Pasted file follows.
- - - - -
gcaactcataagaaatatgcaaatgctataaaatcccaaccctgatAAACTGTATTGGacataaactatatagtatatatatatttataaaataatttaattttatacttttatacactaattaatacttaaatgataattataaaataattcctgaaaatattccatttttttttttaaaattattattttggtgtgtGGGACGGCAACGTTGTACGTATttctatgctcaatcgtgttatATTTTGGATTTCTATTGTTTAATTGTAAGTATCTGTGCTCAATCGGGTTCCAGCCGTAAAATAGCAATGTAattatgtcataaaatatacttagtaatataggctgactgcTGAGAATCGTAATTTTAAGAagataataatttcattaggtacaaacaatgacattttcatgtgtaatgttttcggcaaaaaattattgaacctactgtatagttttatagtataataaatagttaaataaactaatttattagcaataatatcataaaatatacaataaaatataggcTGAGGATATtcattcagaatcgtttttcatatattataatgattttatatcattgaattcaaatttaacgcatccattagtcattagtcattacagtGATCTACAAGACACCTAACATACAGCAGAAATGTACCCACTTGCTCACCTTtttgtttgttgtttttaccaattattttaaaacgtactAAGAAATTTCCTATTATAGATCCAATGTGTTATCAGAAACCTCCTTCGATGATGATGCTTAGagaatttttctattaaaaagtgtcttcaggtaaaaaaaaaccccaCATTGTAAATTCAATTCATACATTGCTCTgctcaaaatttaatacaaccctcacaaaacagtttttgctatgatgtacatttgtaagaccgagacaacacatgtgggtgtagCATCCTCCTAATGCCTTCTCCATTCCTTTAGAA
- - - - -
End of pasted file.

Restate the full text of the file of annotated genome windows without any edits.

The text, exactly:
gcaactcataagaaatatgcaaatgctataaaatcccaaccctgatAAACTGTATTGGacataaactatatagtatatatatatttataaaataatttaattttatacttttatacactaattaatacttaaatgataattataaaataattcctgaaaatattccatttttttttttaaaattattattttggtgtgtGGGACGGCAACGTTGTACGTATttctatgctcaatcgtgttatATTTTGGATTTCTATTGTTTAATTGTAAGTATCTGTGCTCAATCGGGTTCCAGCCGTAAAATAGCAATGTAattatgtcataaaatatacttagtaatataggctgactgcTGAGAATCGTAATTTTAAGAagataataatttcattaggtacaaacaatgacattttcatgtgtaatgttttcggcaaaaaattattgaacctactgtatagttttatagtataataaatagttaaataaactaatttattagcaataatatcataaaatatacaataaaatataggcTGAGGATATtcattcagaatcgtttttcatatattataatgattttatatcattgaattcaaatttaacgcatccattagtcattagtcattacagtGATCTACAAGACACCTAACATACAGCAGAAATGTACCCACTTGCTCACCTTtttgtttgttgtttttaccaattattttaaaacgtactAAGAAATTTCCTATTATAGATCCAATGTGTTATCAGAAACCTCCTTCGATGATGATGCTTAGagaatttttctattaaaaagtgtcttcaggtaaaaaaaaaccccaCATTGTAAATTCAATTCATACATTGCTCTgctcaaaatttaatacaaccctcacaaaacagtttttgctatgatgtacatttgtaagaccgagacaacacatgtgggtgtagCATCCTCCTAATGCCTTCTCCATTCCTTTAGAA